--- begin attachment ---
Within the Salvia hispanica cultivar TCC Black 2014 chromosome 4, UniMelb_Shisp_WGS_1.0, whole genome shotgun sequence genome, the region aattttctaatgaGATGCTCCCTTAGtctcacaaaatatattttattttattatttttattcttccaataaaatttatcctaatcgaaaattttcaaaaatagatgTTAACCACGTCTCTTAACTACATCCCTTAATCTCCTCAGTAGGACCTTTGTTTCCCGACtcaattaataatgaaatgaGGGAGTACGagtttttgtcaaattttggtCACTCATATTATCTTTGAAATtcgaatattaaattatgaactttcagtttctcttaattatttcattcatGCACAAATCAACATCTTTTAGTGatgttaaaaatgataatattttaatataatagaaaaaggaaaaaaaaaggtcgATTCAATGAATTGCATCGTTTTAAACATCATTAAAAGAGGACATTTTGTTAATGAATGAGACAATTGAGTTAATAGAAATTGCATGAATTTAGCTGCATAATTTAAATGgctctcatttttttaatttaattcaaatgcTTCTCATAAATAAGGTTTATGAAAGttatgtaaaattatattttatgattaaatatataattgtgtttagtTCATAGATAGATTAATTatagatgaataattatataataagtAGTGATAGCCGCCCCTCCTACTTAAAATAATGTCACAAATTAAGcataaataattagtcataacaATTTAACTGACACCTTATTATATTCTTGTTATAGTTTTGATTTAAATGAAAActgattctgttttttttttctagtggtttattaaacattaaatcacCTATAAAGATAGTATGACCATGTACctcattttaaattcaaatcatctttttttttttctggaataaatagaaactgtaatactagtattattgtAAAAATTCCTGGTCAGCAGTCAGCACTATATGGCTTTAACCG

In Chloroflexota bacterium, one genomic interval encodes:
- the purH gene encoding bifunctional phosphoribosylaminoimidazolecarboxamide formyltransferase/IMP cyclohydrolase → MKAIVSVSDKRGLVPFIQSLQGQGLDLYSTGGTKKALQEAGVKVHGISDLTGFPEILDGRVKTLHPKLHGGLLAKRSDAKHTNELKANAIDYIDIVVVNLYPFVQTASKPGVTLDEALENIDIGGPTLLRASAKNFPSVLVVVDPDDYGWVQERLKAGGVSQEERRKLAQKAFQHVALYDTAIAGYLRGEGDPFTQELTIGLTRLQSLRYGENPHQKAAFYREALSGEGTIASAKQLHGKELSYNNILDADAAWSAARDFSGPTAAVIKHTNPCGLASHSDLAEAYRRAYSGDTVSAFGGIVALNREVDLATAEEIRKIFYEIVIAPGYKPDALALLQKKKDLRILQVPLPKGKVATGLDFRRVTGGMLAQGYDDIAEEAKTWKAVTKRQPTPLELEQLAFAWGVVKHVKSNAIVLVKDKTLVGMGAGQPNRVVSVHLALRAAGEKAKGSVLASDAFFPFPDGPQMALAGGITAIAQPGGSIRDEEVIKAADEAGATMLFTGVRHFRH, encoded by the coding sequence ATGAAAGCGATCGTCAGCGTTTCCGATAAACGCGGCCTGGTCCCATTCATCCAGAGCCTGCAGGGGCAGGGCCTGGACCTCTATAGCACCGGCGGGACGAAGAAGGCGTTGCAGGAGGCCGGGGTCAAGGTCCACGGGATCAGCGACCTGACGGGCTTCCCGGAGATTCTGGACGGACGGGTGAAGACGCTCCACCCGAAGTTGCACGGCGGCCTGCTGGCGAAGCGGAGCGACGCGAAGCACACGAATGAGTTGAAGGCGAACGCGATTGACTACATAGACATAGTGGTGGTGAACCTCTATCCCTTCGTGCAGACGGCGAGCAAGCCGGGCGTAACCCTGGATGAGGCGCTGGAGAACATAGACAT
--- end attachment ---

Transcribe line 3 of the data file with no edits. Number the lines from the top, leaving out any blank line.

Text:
- the purH gene encoding bifunctional phosphoribosylaminoimidazolecarboxamide formyltransferase/IMP cyclohydrolase → MKAIVSVSDKRGLVPFIQSLQGQGLDLYSTGGTKKALQEAGVKVHGISDLTGFPEILDGRVKTLHPKLHGGLLAKRSDAKHTNELKANAIDYIDIVVVNLYPFVQTASKPGVTLDEALENIDIGGPTLLRASAKNFPSVLVVVDPDDYGWVQERLKAGGVSQEERRKLAQKAFQHVALYDTAIAGYLRGEGDPFTQELTIGLTRLQSLRYGENPHQKAAFYREALSGEGTIASAKQLHGKELSYNNILDADAAWSAARDFSGPTAAVIKHTNPCGLASHSDLAEAYRRAYSGDTVSAFGGIVALNREVDLATAEEIRKIFYEIVIAPGYKPDALALLQKKKDLRILQVPLPKGKVATGLDFRRVTGGMLAQGYDDIAEEAKTWKAVTKRQPTPLELEQLAFAWGVVKHVKSNAIVLVKDKTLVGMGAGQPNRVVSVHLALRAAGEKAKGSVLASDAFFPFPDGPQMALAGGITAIAQPGGSIRDEEVIKAADEAGATMLFTGVRHFRH, encoded by the coding sequence ATGAAAGCGATCGTCAGCGTTTCCGATAAACGCGGCCTGGTCCCATTCATCCAGAGCCTGCAGGGGCAGGGCCTGGACCTCTATAGCACCGGCGGGACGAAGAAGGCGTTGCAGGAGGCCGGGGTCAAGGTCCACGGGATCAGCGACCTGACGGGCTTCCCGGAGATTCTGGACGGACGGGTGAAGACGCTCCACCCGAAGTTGCACGGCGGCCTGCTGGCGAAGCGGAGCGACGCGAAGCACACGAATGAGTTGAAGGCGAACGCGATTGACTACATAGACATAGTGGTGGTGAACCTCTATCCCTTCGTGCAGACGGCGAGCAAGCCGGGCGTAACCCTGGATGAGGCGCTGGAGAACATAGACAT